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Limestone Wren-Babbler (1 Viewer)

Ben Wielstra

Well-known member
The interplay of color and bioacoustic traits in the differentiation of a Southeast Asian songbird complex

Gwee ... Reindt in press Molecular Ecology

Abstract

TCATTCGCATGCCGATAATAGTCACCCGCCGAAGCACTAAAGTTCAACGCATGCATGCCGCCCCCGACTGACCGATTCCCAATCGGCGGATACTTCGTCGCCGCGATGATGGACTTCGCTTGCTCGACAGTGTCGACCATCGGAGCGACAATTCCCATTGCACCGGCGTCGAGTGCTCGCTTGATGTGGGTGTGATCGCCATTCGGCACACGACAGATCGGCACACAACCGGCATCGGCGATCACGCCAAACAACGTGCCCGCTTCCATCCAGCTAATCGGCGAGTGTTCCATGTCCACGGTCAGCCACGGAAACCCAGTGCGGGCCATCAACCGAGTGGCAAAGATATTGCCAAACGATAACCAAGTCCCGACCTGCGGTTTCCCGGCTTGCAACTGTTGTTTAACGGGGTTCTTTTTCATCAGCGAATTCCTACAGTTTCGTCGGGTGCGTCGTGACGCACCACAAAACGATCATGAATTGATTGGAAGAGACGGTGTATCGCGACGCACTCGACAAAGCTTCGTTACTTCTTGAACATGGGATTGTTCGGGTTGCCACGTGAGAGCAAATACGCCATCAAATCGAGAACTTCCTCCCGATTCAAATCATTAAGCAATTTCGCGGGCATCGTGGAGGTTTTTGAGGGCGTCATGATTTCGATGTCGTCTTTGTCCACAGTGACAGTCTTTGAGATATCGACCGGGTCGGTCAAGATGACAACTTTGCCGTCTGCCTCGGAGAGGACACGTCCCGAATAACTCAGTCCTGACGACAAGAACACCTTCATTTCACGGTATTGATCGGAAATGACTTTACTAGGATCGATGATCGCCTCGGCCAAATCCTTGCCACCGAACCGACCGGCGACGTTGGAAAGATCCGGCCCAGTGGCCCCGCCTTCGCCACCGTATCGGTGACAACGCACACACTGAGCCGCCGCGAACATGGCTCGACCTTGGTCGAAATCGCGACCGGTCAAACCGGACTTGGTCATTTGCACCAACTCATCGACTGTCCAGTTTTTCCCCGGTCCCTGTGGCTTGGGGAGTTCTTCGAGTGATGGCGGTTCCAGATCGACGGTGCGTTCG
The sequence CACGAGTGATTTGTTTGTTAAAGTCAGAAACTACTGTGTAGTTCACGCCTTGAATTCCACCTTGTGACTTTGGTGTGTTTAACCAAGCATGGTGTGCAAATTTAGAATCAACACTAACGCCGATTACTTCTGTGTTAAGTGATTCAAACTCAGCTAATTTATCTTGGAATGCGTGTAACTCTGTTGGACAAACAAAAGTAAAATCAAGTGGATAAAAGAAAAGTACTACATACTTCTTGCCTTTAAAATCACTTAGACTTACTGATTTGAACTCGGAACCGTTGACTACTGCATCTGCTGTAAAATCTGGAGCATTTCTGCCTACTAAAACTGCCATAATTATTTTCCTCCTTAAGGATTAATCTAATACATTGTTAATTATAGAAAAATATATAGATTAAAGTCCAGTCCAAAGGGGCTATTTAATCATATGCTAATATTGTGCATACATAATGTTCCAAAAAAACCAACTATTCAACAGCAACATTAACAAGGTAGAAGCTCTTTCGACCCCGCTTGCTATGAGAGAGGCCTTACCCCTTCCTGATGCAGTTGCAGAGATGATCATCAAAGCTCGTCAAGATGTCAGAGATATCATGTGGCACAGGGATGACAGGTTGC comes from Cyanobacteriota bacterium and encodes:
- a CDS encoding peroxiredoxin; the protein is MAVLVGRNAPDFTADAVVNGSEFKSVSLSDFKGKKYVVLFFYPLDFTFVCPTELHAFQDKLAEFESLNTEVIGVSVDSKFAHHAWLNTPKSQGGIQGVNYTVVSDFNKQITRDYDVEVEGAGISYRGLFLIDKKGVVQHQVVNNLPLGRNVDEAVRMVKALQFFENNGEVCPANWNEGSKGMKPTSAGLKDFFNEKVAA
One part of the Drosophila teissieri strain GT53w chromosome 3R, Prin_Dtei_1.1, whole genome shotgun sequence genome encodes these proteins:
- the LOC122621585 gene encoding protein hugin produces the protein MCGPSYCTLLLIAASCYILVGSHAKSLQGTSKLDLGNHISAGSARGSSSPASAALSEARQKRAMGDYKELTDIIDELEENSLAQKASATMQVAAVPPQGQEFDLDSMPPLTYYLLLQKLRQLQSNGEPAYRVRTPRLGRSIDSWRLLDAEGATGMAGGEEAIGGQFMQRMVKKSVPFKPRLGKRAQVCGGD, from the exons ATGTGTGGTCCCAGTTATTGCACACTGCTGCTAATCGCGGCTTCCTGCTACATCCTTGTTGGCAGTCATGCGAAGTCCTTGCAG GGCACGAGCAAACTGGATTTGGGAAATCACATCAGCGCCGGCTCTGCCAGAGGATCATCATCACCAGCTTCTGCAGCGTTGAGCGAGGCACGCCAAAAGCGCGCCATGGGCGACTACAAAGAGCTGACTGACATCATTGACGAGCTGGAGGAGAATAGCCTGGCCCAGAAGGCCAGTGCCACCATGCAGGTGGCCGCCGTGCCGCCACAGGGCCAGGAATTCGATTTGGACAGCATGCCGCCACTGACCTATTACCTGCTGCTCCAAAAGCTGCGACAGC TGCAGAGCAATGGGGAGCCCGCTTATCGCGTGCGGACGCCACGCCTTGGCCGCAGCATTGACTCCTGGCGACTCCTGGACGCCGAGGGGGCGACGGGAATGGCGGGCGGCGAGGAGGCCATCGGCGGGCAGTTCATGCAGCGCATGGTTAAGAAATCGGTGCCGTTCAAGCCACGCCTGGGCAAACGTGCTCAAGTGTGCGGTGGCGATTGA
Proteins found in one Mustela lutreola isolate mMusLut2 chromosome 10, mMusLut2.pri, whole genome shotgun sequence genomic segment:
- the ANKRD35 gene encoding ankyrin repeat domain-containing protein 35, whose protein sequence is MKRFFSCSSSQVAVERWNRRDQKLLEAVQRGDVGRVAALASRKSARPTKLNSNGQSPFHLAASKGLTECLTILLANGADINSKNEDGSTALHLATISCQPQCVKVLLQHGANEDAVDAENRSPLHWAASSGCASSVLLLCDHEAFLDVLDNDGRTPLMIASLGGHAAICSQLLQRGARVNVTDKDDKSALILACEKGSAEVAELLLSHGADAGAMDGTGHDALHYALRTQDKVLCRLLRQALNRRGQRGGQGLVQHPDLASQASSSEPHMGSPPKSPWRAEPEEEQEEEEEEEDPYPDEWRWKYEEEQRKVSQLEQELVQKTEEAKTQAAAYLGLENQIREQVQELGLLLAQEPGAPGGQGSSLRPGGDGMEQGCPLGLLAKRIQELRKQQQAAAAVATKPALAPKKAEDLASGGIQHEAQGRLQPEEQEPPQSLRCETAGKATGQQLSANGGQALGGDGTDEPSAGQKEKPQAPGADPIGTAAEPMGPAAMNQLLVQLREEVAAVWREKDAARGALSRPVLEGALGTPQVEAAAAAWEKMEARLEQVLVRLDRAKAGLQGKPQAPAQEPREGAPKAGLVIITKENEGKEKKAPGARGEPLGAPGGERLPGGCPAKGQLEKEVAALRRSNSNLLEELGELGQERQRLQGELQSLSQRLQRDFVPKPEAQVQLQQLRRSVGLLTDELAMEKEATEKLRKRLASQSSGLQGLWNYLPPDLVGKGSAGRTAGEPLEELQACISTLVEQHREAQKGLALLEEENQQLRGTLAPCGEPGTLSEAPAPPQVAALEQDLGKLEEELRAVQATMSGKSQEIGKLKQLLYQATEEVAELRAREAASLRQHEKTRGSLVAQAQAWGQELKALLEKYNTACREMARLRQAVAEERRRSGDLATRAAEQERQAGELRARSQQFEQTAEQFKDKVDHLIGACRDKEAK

Morphological traits have served generations of biologists as a taxonomic indicator, and have been the main basis for defining and classifying species diversity for centuries. A quantitative integration of behavioural characters, such as vocalizations, in studies on biotic differentiation has arisen more recently, and the relative importance of these different traits in the diversification process remains poorly understood. To provide a framework within which to interpret the evolutionary interplay between morphological and behavioral traits, we generated a draft genome of a cryptic Southeast Asian songbird, the Limestone Wren‐babbler Napothera crispifrons. We re‐sequenced whole genomes of multiple individuals of all three traditional subspecies and of a distinct leucistic population. We demonstrate strong genomic and mitochondrial divergence among all three taxa, pointing to the existence of three species‐level lineages. Despite its great phenotypic distinctness, the leucistic population was characterized by shallow genomic differentiation from its neighbor, with only a few localized regions emerging as highly‐diverged. Quantitative bioacoustic analysis across multiple traits revealed deep differences especially between the two taxa characterized by limited plumage differentiation. Our study demonstrates that differentiation in these furtive songbirds has resulted in a complex mosaic of color‐based and bioacoustic differences among populations. Extreme color differences can be anchored in few genomic loci and may therefore arise and subside rapidly.